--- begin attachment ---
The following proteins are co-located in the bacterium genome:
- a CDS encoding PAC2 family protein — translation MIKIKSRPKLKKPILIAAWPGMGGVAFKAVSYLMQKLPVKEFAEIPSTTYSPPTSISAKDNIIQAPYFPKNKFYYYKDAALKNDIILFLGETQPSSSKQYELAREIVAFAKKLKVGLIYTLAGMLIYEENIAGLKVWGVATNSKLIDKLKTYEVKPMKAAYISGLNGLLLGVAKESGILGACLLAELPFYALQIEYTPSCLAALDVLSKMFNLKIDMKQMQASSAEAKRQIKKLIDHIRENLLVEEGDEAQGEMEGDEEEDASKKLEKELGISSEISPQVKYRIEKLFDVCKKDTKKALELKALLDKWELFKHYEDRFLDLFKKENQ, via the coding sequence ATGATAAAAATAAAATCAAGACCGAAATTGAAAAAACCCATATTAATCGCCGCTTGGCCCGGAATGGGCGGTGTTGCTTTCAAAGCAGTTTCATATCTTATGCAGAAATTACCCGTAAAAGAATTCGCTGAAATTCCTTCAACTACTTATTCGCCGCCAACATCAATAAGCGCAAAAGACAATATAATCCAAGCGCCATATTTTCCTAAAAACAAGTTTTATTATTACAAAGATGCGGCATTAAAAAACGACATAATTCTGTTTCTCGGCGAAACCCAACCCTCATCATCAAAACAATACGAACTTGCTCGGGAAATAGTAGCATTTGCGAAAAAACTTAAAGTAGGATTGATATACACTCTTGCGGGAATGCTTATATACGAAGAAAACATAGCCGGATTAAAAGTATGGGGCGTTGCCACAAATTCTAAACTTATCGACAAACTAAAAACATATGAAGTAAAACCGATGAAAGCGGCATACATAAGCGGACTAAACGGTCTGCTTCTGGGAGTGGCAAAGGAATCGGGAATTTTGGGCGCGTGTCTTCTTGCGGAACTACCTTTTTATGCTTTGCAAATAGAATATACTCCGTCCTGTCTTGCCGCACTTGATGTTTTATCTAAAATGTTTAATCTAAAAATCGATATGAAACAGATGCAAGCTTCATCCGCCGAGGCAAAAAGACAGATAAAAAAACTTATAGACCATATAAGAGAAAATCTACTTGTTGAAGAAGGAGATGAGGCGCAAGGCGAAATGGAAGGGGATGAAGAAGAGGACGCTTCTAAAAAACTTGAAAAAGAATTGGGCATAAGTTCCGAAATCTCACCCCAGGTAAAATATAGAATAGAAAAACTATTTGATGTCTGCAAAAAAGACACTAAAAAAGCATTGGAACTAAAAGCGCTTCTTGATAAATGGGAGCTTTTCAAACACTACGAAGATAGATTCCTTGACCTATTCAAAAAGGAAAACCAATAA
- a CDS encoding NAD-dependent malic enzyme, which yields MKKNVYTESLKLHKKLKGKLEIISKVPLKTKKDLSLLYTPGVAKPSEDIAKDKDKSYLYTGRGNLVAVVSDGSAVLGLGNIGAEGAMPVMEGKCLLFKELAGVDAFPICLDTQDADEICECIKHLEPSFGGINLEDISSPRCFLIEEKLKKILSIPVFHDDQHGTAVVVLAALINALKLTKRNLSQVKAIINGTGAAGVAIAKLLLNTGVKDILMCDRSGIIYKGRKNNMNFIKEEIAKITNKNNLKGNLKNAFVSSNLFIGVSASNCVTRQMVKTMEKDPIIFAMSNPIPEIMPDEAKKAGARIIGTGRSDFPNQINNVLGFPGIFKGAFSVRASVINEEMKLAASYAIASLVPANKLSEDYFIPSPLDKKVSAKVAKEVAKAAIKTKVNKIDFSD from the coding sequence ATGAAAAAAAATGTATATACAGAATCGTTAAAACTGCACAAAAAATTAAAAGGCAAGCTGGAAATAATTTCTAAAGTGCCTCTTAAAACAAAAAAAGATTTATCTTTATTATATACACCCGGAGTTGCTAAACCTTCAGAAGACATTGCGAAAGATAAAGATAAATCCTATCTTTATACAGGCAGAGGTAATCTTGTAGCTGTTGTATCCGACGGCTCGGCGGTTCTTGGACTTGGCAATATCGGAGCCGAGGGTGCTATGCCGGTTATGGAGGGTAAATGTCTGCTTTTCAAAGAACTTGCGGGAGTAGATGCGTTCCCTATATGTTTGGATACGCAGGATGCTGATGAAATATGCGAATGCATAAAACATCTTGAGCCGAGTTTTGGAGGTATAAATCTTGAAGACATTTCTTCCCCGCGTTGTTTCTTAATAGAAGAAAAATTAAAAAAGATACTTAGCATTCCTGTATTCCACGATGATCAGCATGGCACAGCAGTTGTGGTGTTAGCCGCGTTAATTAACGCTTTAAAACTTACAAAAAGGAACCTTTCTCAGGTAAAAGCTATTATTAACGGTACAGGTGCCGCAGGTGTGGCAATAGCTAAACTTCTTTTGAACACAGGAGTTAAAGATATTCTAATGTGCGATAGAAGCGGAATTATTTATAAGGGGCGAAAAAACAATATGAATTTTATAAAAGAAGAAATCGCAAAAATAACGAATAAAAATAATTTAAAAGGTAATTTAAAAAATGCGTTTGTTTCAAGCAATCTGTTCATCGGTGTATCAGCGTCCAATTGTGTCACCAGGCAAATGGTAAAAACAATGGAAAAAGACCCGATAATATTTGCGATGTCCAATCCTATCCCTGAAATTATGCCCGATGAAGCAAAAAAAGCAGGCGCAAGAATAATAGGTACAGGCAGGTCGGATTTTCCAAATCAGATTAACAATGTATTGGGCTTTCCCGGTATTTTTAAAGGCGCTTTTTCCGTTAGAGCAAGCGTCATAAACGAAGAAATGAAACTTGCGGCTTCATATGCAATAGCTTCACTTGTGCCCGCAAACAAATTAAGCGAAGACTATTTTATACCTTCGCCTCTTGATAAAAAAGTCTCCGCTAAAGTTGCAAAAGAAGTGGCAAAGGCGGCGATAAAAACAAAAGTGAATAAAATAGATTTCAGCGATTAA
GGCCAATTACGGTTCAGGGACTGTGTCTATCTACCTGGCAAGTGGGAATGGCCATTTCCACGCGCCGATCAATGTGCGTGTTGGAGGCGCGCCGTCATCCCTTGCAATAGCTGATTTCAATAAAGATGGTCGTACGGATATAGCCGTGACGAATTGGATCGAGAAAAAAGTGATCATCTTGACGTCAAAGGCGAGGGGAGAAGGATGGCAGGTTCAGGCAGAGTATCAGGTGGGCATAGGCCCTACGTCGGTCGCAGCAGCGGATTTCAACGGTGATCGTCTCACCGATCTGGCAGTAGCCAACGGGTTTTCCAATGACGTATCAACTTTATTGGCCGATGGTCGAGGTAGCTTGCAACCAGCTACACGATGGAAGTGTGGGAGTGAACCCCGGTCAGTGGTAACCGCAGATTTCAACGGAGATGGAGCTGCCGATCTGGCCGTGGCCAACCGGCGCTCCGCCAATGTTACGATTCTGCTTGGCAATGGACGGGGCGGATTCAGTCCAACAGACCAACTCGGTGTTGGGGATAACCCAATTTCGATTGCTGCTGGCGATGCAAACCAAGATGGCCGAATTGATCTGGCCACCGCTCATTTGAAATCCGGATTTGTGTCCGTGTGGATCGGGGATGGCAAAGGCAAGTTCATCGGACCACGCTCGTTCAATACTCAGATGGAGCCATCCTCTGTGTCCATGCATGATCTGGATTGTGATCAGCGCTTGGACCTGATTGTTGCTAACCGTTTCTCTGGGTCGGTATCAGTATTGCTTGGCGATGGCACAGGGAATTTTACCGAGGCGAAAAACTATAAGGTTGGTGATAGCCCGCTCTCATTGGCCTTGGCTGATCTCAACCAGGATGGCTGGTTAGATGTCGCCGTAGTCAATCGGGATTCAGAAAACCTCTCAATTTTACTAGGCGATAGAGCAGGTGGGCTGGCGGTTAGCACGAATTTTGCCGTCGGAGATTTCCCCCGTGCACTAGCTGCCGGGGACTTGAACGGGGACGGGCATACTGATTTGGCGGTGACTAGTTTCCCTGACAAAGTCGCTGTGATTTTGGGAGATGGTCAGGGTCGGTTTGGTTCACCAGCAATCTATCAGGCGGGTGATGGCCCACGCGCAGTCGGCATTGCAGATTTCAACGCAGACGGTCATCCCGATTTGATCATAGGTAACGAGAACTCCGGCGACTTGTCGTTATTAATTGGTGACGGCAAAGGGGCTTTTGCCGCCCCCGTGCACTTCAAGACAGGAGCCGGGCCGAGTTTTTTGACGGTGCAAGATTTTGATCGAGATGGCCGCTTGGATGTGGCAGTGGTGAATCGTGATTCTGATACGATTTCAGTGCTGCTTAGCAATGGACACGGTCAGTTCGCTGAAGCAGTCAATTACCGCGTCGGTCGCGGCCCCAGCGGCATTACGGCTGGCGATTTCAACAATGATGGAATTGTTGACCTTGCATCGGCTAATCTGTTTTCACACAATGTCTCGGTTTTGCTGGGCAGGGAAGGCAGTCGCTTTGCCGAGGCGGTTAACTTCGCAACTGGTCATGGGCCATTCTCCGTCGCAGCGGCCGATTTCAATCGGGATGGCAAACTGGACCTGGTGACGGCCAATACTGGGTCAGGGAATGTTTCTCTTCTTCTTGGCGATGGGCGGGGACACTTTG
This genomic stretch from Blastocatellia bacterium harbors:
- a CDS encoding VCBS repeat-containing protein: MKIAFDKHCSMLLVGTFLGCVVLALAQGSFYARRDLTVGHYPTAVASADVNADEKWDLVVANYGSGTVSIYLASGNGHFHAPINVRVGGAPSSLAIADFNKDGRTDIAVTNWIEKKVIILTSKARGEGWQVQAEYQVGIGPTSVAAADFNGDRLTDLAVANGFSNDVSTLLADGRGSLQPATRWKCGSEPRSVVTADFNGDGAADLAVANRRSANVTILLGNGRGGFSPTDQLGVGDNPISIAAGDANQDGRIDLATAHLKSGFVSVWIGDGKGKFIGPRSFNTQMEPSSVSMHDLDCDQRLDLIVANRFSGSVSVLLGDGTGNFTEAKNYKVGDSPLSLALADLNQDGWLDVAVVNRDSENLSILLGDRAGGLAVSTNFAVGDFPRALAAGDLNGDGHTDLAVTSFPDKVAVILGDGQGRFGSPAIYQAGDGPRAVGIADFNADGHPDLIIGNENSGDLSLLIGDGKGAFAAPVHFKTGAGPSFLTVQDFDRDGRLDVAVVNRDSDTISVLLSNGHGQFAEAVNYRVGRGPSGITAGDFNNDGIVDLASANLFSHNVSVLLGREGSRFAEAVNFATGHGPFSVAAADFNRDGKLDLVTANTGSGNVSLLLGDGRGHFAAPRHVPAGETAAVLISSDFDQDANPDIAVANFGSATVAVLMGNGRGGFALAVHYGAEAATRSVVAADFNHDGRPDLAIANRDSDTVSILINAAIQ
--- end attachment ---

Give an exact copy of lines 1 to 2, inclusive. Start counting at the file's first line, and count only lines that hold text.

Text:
The following proteins are co-located in the bacterium genome:
- a CDS encoding PAC2 family protein — translation MIKIKSRPKLKKPILIAAWPGMGGVAFKAVSYLMQKLPVKEFAEIPSTTYSPPTSISAKDNIIQAPYFPKNKFYYYKDAALKNDIILFLGETQPSSSKQYELAREIVAFAKKLKVGLIYTLAGMLIYEENIAGLKVWGVATNSKLIDKLKTYEVKPMKAAYISGLNGLLLGVAKESGILGACLLAELPFYALQIEYTPSCLAALDVLSKMFNLKIDMKQMQASSAEAKRQIKKLIDHIRENLLVEEGDEAQGEMEGDEEEDASKKLEKELGISSEISPQVKYRIEKLFDVCKKDTKKALELKALLDKWELFKHYEDRFLDLFKKENQ, via the coding sequence ATGATAAAAATAAAATCAAGACCGAAATTGAAAAAACCCATATTAATCGCCGCTTGGCCCGGAATGGGCGGTGTTGCTTTCAAAGCAGTTTCATATCTTATGCAGAAATTACCCGTAAAAGAATTCGCTGAAATTCCTTCAACTACTTATTCGCCGCCAACATCAATAAGCGCAAAAGACAATATAATCCAAGCGCCATATTTTCCTAAAAACAAGTTTTATTATTACAAAGATGCGGCATTAAAAAACGACATAATTCTGTTTCTCGGCGAAACCCAACCCTCATCATCAAAACAATACGAACTTGCTCGGGAAATAGTAGCATTTGCGAAAAAACTTAAAGTAGGATTGATATACACTCTTGCGGGAATGCTTATATACGAAGAAAACATAGCCGGATTAAAAGTATGGGGCGTTGCCACAAATTCTAAACTTATCGACAAACTAAAAACATATGAAGTAAAACCGATGAAAGCGGCATACATAAGCGGACTAAACGGTCTGCTTCTGGGAGTGGCAAAGGAATCGGGAATTTTGGGCGCGTGTCTTCTTGCGGAACTACCTTTTTATGCTTTGCAAATAGAATATACTCCGTCCTGTCTTGCCGCACTTGATGTTTTATCTAAAATGTTTAATCTAAAAATCGATATGAAACAGATGCAAGCTTCATCCGCCGAGGCAAAAAGACAGATAAAAAAACTTATAGACCATATAAGAGAAAATCTACTTGTTGAAGAAGGAGATGAGGCGCAAGGCGAAATGGAAGGGGATGAAGAAGAGGACGCTTCTAAAAAACTTGAAAAAGAATTGGGCATAAGTTCCGAAATCTCACCCCAGGTAAAATATAGAATAGAAAAACTATTTGATGTCTGCAAAAAAGACACTAAAAAAGCATTGGAACTAAAAGCGCTTCTTGATAAATGGGAGCTTTTCAAACACTACGAAGATAGATTCCTTGACCTATTCAAAAAGGAAAACCAATAA